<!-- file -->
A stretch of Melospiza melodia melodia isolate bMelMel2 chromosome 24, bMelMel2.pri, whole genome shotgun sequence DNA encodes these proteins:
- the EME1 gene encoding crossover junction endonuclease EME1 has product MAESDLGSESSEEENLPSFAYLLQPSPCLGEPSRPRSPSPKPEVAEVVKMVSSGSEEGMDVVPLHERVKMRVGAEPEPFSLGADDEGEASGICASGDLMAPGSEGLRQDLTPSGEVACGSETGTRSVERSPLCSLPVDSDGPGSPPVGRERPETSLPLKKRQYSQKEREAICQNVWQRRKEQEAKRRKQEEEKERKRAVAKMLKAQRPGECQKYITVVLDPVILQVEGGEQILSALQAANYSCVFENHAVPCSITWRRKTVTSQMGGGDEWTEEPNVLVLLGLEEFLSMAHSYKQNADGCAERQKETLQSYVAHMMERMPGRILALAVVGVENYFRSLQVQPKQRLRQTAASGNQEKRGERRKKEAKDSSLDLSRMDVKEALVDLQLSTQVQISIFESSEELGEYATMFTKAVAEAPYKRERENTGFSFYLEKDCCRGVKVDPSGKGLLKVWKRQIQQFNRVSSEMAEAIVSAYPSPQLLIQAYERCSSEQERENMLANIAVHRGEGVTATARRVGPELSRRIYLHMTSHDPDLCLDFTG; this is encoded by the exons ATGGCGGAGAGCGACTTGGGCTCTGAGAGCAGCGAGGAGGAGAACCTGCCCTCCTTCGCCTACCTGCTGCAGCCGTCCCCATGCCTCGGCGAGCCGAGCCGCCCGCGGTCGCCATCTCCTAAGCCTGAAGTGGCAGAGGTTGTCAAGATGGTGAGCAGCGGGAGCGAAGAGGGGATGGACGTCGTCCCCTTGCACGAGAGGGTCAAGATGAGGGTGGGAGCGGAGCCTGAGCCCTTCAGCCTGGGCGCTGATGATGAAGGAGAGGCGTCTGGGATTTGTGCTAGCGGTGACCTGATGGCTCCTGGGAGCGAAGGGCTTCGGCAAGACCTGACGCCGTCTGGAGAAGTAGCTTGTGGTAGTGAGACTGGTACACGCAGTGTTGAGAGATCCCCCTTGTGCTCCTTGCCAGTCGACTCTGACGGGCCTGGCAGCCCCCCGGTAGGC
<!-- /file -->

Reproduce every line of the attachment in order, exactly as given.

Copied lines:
A stretch of Melospiza melodia melodia isolate bMelMel2 chromosome 24, bMelMel2.pri, whole genome shotgun sequence DNA encodes these proteins:
- the EME1 gene encoding crossover junction endonuclease EME1 has product MAESDLGSESSEEENLPSFAYLLQPSPCLGEPSRPRSPSPKPEVAEVVKMVSSGSEEGMDVVPLHERVKMRVGAEPEPFSLGADDEGEASGICASGDLMAPGSEGLRQDLTPSGEVACGSETGTRSVERSPLCSLPVDSDGPGSPPVGRERPETSLPLKKRQYSQKEREAICQNVWQRRKEQEAKRRKQEEEKERKRAVAKMLKAQRPGECQKYITVVLDPVILQVEGGEQILSALQAANYSCVFENHAVPCSITWRRKTVTSQMGGGDEWTEEPNVLVLLGLEEFLSMAHSYKQNADGCAERQKETLQSYVAHMMERMPGRILALAVVGVENYFRSLQVQPKQRLRQTAASGNQEKRGERRKKEAKDSSLDLSRMDVKEALVDLQLSTQVQISIFESSEELGEYATMFTKAVAEAPYKRERENTGFSFYLEKDCCRGVKVDPSGKGLLKVWKRQIQQFNRVSSEMAEAIVSAYPSPQLLIQAYERCSSEQERENMLANIAVHRGEGVTATARRVGPELSRRIYLHMTSHDPDLCLDFTG; this is encoded by the exons ATGGCGGAGAGCGACTTGGGCTCTGAGAGCAGCGAGGAGGAGAACCTGCCCTCCTTCGCCTACCTGCTGCAGCCGTCCCCATGCCTCGGCGAGCCGAGCCGCCCGCGGTCGCCATCTCCTAAGCCTGAAGTGGCAGAGGTTGTCAAGATGGTGAGCAGCGGGAGCGAAGAGGGGATGGACGTCGTCCCCTTGCACGAGAGGGTCAAGATGAGGGTGGGAGCGGAGCCTGAGCCCTTCAGCCTGGGCGCTGATGATGAAGGAGAGGCGTCTGGGATTTGTGCTAGCGGTGACCTGATGGCTCCTGGGAGCGAAGGGCTTCGGCAAGACCTGACGCCGTCTGGAGAAGTAGCTTGTGGTAGTGAGACTGGTACACGCAGTGTTGAGAGATCCCCCTTGTGCTCCTTGCCAGTCGACTCTGACGGGCCTGGCAGCCCCCCGGTAGGC